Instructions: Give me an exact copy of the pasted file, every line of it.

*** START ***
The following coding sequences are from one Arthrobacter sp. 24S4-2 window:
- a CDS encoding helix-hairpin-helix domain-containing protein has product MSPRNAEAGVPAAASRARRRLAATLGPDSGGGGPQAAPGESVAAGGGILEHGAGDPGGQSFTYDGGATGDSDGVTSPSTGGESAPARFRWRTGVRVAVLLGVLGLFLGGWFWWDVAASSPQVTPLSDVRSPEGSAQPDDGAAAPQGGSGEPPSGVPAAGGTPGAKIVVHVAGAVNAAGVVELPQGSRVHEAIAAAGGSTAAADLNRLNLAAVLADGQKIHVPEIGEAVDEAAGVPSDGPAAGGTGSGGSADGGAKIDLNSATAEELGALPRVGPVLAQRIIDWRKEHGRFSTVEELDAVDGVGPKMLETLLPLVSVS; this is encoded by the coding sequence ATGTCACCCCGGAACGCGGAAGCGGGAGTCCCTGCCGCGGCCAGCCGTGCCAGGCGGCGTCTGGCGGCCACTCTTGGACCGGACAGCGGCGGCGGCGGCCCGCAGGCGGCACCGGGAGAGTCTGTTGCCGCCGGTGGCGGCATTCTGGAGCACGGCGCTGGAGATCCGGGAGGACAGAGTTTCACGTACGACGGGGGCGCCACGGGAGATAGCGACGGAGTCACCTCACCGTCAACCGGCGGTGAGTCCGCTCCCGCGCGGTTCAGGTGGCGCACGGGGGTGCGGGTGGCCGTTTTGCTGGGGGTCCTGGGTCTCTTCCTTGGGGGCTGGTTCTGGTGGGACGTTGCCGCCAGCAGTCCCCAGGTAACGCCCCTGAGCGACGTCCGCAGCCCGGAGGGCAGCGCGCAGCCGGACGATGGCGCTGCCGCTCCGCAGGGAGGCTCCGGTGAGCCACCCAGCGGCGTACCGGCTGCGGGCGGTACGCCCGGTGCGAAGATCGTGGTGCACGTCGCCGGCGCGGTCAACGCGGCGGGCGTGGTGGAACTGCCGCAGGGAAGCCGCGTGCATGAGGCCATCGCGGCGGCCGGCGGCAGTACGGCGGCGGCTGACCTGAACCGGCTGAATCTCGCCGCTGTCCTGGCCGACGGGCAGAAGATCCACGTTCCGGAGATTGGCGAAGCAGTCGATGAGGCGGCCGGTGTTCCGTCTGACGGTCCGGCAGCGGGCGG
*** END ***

The following coding sequences are from one Arthrobacter sp. 24S4-2 window:
- a CDS encoding helix-hairpin-helix domain-containing protein has product MSPRNAEAGVPAAASRARRRLAATLGPDSGGGGPQAAPGESVAAGGGILEHGAGDPGGQSFTYDGGATGDSDGVTSPSTGGESAPARFRWRTGVRVAVLLGVLGLFLGGWFWWDVAASSPQVTPLSDVRSPEGSAQPDDGAAAPQGGSGEPPSGVPAAGGTPGAKIVVHVAGAVNAAGVVELPQGSRVHEAIAAAGGSTAAADLNRLNLAAVLADGQKIHVPEIGEAVDEAAGVPSDGPAAGGTGSGGSADGGAKIDLNSATAEELGALPRVGPVLAQRIIDWRKEHGRFSTVEELDAVDGVGPKMLETLLPLVSVS; this is encoded by the coding sequence ATGTCACCCCGGAACGCGGAAGCGGGAGTCCCTGCCGCGGCCAGCCGTGCCAGGCGGCGTCTGGCGGCCACTCTTGGACCGGACAGCGGCGGCGGCGGCCCGCAGGCGGCACCGGGAGAGTCTGTTGCCGCCGGTGGCGGCATTCTGGAGCACGGCGCTGGAGATCCGGGAGGACAGAGTTTCACGTACGACGGGGGCGCCACGGGAGATAGCGACGGAGTCACCTCACCGTCAACCGGCGGTGAGTCCGCTCCCGCGCGGTTCAGGTGGCGCACGGGGGTGCGGGTGGCCGTTTTGCTGGGGGTCCTGGGTCTCTTCCTTGGGGGCTGGTTCTGGTGGGACGTTGCCGCCAGCAGTCCCCAGGTAACGCCCCTGAGCGACGTCCGCAGCCCGGAGGGCAGCGCGCAGCCGGACGATGGCGCTGCCGCTCCGCAGGGAGGCTCCGGTGAGCCACCCAGCGGCGTACCGGCTGCGGGCGGTACGCCCGGTGCGAAGATCGTGGTGCACGTCGCCGGCGCGGTCAACGCGGCGGGCGTGGTGGAACTGCCGCAGGGAAGCCGCGTGCATGAGGCCATCGCGGCGGCCGGCGGCAGTACGGCGGCGGCTGACCTGAACCGGCTGAATCTCGCCGCTGTCCTGGCCGACGGGCAGAAGATCCACGTTCCGGAGATTGGCGAAGCAGTCGATGAGGCGGCCGGTGTTCCGTCTGACGGTCCGGCAGCGGGCGG